Detroit to discuss payday loans and predatory lending

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The Community Development Advocates of Detroit is hosting a community conversation on the impact of payday loans on Detroit residents on Tuesday night.

Ruth Johnson is Director of Public Policy at Community Development Advocates of Detroit. She hopes the event will promote financial literacy among residents and bring attention to an issue that she says has become a major issue for Michigan.

“These loans have drained over half a billion dollars over the past five years from our state. In 2016, these loans cost Michigan citizens over ninety-four million dollars, “she said.” And what is truly tragic is that payday lenders are targeting the most vulnerable. at a very desperate time. They continue to cycle and cycle by renewing or getting new payday loans to pay off previous loans. ”

Sherry Gay-Dagnogo is a representative from the State of Detroit. She says payday loan companies target communities of color and communities living in poverty, citing a 2018 Center for Responsible Lending. to study.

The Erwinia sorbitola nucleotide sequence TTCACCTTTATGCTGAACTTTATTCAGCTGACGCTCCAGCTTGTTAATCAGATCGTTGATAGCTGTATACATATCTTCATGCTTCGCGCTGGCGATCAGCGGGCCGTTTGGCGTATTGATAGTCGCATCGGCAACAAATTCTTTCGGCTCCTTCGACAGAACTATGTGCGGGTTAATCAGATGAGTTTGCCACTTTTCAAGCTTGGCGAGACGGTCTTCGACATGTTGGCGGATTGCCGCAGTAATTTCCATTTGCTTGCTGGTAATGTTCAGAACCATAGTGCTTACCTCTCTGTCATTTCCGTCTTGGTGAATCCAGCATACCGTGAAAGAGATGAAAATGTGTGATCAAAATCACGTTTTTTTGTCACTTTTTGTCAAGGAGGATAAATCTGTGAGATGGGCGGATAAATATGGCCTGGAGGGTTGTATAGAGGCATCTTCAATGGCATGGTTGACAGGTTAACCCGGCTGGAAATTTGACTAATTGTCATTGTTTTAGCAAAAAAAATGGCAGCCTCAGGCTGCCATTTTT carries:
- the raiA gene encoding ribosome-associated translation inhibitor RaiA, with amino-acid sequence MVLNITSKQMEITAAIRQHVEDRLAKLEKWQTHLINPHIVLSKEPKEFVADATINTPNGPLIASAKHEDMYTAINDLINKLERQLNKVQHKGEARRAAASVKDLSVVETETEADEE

“These payday lending institutions are mainly locating in communities of color and where there is a great need,” she said. loans as a way to fill some of the gaps in their finances.

She says these loans have the opposite effect.

“The point is, it exacerbates these discrepancies and continues to put more of a burden on consumers as they continue to work,” she said. “Then the salary is not what they need to meet their financial needs. They will find that they still find themselves in that same cycle of poverty.

Johnson and Gay-Dagnogo indicate regulation is a potential solution.

“We want people to know House Bill 4251 that would put a 36% cap on interest rates, ”Johnson says. “Sixteen other states and the District of Columbia have set this 36% cap. We want to join with those states in imposing reasonable restrictions to protect consumers. “

Gay-Dagnogo refers to the same bill saying: “we have to look at the legislation, as my colleague representing [Bill] Sowerby said, this would cap those fees and reduce the ability of payday loans to continue to siphon money from urban communities through these fees. ”

The event is scheduled to take place tonight at the Central Detroit Christian Community Development Corporation at 1550 Taylor Street in Detroit. Doors open at 6 p.m.

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